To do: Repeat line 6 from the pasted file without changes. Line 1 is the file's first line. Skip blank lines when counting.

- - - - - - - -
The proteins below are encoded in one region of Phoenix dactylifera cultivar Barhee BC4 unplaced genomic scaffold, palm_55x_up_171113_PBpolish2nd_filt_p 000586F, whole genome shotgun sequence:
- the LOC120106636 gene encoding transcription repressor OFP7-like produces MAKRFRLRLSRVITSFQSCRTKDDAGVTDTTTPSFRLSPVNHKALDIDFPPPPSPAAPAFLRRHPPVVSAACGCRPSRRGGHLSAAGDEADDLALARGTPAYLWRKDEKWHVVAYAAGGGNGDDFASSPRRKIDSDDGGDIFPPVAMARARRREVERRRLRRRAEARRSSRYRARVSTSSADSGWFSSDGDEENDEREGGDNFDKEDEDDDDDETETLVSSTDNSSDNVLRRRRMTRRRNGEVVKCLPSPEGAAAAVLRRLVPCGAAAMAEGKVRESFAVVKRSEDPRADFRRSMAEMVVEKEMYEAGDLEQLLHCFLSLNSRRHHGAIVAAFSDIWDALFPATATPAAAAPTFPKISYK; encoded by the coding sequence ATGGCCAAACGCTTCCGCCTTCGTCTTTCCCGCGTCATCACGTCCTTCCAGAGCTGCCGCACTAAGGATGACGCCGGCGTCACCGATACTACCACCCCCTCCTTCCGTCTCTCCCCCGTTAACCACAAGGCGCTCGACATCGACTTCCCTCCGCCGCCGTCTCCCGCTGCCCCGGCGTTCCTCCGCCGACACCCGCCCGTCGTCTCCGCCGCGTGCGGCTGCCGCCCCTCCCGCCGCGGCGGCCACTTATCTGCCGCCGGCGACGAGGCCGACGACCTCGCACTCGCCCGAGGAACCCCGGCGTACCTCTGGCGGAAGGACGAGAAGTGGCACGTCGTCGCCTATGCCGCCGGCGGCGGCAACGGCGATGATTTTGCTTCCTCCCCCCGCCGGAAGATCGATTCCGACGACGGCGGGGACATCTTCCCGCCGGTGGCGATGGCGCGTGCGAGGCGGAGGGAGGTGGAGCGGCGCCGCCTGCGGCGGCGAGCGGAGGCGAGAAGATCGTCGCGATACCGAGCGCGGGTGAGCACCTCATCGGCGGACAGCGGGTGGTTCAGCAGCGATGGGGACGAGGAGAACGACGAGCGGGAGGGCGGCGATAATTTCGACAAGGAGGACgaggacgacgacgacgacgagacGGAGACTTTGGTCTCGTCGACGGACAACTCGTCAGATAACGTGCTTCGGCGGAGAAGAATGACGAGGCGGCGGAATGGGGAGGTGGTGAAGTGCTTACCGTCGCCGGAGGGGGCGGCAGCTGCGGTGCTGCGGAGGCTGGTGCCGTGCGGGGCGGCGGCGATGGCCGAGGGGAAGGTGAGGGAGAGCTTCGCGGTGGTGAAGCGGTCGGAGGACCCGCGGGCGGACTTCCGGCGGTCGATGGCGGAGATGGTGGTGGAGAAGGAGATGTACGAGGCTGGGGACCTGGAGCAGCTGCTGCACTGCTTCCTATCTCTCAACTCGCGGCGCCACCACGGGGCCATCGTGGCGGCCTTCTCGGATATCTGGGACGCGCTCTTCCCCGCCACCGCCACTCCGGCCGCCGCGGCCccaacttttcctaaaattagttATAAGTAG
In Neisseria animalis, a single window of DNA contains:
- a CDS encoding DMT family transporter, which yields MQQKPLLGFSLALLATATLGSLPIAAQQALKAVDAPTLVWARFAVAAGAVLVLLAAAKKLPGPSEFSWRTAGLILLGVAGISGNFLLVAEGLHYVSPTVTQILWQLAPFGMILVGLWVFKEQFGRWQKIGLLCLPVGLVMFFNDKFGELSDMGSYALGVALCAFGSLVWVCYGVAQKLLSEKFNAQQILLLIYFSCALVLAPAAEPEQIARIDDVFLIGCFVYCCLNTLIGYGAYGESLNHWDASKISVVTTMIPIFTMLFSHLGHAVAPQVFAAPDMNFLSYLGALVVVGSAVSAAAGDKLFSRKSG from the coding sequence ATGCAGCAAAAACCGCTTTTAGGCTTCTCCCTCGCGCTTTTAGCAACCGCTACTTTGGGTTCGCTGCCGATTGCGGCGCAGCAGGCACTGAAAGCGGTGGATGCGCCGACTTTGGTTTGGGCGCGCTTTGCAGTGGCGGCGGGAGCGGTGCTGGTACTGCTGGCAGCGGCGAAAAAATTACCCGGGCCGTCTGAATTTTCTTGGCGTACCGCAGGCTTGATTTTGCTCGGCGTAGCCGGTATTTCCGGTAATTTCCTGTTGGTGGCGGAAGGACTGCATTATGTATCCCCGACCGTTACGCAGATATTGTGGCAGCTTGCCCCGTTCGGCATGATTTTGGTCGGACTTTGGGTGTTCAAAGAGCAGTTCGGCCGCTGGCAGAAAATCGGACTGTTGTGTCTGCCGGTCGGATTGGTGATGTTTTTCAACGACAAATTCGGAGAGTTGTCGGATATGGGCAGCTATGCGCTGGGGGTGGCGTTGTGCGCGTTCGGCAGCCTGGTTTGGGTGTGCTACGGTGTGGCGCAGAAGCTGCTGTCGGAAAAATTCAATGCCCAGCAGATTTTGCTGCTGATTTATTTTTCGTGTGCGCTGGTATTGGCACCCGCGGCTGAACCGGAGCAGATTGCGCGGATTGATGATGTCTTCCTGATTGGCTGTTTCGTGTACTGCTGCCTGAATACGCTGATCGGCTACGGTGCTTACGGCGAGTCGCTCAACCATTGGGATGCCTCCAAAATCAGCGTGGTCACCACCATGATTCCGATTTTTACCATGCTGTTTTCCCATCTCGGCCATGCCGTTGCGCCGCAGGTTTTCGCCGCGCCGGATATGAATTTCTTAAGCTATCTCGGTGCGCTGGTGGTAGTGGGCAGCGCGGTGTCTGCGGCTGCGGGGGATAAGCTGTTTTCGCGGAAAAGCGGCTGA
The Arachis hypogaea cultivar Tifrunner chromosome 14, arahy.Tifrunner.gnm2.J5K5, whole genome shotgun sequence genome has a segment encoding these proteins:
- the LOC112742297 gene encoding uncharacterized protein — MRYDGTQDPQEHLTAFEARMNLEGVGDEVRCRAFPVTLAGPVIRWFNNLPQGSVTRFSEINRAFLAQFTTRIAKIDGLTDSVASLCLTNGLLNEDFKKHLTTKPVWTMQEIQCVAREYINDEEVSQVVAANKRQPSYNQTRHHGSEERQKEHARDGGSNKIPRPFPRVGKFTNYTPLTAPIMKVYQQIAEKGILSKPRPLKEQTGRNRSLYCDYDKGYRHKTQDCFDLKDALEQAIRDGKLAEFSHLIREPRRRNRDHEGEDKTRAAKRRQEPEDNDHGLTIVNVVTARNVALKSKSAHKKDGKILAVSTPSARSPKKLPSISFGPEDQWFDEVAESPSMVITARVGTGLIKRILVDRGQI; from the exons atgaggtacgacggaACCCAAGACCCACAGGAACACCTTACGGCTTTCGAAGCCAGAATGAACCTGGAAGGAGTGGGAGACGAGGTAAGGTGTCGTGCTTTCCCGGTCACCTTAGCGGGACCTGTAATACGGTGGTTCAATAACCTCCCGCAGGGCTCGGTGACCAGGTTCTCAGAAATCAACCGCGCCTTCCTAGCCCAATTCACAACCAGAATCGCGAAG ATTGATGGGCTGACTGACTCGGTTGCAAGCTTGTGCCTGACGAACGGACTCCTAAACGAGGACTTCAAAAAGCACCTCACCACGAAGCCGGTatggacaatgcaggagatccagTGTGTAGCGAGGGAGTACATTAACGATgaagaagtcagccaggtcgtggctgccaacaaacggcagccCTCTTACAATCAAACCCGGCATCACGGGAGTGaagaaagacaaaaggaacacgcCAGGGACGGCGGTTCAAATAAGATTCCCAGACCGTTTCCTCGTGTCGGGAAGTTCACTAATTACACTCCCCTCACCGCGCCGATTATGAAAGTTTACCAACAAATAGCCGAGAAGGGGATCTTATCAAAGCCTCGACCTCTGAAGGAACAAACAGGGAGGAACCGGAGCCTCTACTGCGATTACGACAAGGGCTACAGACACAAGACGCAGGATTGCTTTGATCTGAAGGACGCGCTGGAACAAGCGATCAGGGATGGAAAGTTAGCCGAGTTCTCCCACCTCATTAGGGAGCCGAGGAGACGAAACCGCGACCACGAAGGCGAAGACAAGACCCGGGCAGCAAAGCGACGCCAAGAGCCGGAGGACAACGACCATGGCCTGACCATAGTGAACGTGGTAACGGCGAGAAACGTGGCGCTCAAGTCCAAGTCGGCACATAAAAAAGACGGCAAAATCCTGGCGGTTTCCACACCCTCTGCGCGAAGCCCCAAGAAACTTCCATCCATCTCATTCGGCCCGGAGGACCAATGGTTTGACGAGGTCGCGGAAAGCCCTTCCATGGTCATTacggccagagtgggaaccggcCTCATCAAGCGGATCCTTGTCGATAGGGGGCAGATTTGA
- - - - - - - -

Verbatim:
- the LOC112742297 gene encoding uncharacterized protein — MRYDGTQDPQEHLTAFEARMNLEGVGDEVRCRAFPVTLAGPVIRWFNNLPQGSVTRFSEINRAFLAQFTTRIAKIDGLTDSVASLCLTNGLLNEDFKKHLTTKPVWTMQEIQCVAREYINDEEVSQVVAANKRQPSYNQTRHHGSEERQKEHARDGGSNKIPRPFPRVGKFTNYTPLTAPIMKVYQQIAEKGILSKPRPLKEQTGRNRSLYCDYDKGYRHKTQDCFDLKDALEQAIRDGKLAEFSHLIREPRRRNRDHEGEDKTRAAKRRQEPEDNDHGLTIVNVVTARNVALKSKSAHKKDGKILAVSTPSARSPKKLPSISFGPEDQWFDEVAESPSMVITARVGTGLIKRILVDRGQI; from the exons atgaggtacgacggaACCCAAGACCCACAGGAACACCTTACGGCTTTCGAAGCCAGAATGAACCTGGAAGGAGTGGGAGACGAGGTAAGGTGTCGTGCTTTCCCGGTCACCTTAGCGGGACCTGTAATACGGTGGTTCAATAACCTCCCGCAGGGCTCGGTGACCAGGTTCTCAGAAATCAACCGCGCCTTCCTAGCCCAATTCACAACCAGAATCGCGAAG ATTGATGGGCTGACTGACTCGGTTGCAAGCTTGTGCCTGACGAACGGACTCCTAAACGAGGACTTCAAAAAGCACCTCACCACGAAGCCGGTatggacaatgcaggagatccagTGTGTAGCGAGGGAGTACATTAACGATgaagaagtcagccaggtcgtggctgccaacaaacggcagccCTCTTACAATCAAACCCGGCATCACGGGAGTGaagaaagacaaaaggaacacgcCAGGGACGGCGGTTCAAATAAGATTCCCAGACCGTTTCCTCGTGTCGGGAAGTTCACTAATTACACTCCCCTCACCGCGCCGATTATGAAAGTTTACCAACAAATAGCCGAGAAGGGGATCTTATCAAAGCCTCGACCTCTGAAGGAACAAACAGGGAGGAACCGGAGCCTCTACTGCGATTACGACAAGGGCTACAGACACAAGACGCAGGATTGCTTTGATCTGAAGGACGCGCTGGAACAAGCGATCAGGGATGGAAAGTTAGCCGAGTTCTCCCACCTCATTAGGGAGCCGAGGAGACGAAACCGCGACCACGAAGGCGAAGACAAGACCCGGGCAGCAAAGCGACGCCAAGAGCCGGAGGACAACGACCATGGCCTGACCATAGTGAACGTGGTAACGGCGAGAAACGTGGCGCTCAAGTCCAAGTCGGCACATAAAAAAGACGGCAAAATCCTGGCGGTTTCCACACCCTCTGCGCGAAGCCCCAAGAAACTTCCATCCATCTCATTCGGCCCGGAGGACCAATGGTTTGACGAGGTCGCGGAAAGCCCTTCCATGGTCATTacggccagagtgggaaccggcCTCATCAAGCGGATCCTTGTCGATAGGGGGCAGATTTGA